Robert S. Mulliken

Robert S. Mulliken (1896-1986) was an American physical chemist and winner of the 1966 Nobel Prize in Chemistry. He is best known for his work in developing the molecular orbital theory of molecular structure.

Mulliken was named to the Advisory Committee on Uranium Research at the National Academy of Sciences in 1941, which reviewed the status of fission research. He took leave from his teaching duties at the University of Chicago after the University's Metallurgical Laboratory was founded in 1942, and served as a research associate, Coordinator of Information, and Director of Editorial Work and Information at the Met Lab. He was a signer of the Szilard Petition.

After the war, Mulliken continued his research into valence theory and molecular structure, which earned him the nickname "Mr. Molecule."

He was awarded the Nobel Prize in Chemistry in 1966 "for his fundamental work concerning chemical bonds and the electronic structure of molecules by the molecular orbital method." He was the recipient of many other honors, including the Priestley Medal, the highest honor of the American Chemical Society.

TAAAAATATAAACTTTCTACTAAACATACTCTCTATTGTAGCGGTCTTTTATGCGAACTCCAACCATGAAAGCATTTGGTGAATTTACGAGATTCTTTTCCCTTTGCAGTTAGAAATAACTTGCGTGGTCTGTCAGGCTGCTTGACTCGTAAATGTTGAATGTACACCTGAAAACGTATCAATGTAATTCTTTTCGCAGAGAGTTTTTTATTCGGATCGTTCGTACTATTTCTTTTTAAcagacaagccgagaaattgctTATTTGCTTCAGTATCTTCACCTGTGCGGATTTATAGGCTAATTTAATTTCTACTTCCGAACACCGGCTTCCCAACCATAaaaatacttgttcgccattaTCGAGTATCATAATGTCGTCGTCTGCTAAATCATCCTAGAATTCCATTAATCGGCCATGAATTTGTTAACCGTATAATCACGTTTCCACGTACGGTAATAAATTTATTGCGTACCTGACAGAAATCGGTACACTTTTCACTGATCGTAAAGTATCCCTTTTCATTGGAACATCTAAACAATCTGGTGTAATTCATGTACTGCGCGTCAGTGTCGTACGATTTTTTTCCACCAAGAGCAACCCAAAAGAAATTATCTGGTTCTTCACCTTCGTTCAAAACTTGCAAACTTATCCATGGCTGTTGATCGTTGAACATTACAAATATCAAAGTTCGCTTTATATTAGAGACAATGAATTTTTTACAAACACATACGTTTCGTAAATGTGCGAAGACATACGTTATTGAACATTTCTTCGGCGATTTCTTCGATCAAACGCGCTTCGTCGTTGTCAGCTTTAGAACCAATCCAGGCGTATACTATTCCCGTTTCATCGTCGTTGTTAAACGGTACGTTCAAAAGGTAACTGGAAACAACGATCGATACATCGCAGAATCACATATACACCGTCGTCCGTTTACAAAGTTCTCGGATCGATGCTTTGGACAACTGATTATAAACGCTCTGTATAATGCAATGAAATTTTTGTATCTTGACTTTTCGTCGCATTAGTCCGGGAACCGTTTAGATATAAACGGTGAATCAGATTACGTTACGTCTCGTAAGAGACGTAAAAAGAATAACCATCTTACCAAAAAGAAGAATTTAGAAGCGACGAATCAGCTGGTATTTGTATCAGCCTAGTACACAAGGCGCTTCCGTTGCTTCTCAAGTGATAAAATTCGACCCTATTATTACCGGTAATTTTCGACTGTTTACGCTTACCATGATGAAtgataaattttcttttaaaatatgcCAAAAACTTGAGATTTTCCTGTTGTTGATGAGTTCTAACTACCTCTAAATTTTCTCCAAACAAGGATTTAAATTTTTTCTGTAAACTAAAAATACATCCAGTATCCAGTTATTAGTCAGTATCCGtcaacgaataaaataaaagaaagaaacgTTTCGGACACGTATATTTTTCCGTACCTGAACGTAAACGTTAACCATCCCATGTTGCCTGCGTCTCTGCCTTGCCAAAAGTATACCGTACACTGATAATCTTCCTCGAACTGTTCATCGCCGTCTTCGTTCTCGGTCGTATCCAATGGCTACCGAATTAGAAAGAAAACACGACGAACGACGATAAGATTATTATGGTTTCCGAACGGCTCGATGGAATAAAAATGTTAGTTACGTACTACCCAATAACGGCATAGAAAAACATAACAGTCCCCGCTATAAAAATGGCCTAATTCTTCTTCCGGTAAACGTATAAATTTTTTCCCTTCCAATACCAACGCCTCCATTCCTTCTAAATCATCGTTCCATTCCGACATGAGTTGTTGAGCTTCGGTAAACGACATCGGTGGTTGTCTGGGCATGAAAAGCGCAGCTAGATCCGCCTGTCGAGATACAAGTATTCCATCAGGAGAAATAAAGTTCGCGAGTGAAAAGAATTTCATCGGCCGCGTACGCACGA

Robert S. Mulliken's Timeline

  • 1896 Jun 7th Born in Newburyport, Massachusetts.
  • 1917 Received a B.S. in Chemistry from MIT.
  • 1917 to 1918 Studied poison gas in a laboratory at American University in Washington, DC under the direction of James B. Conant.

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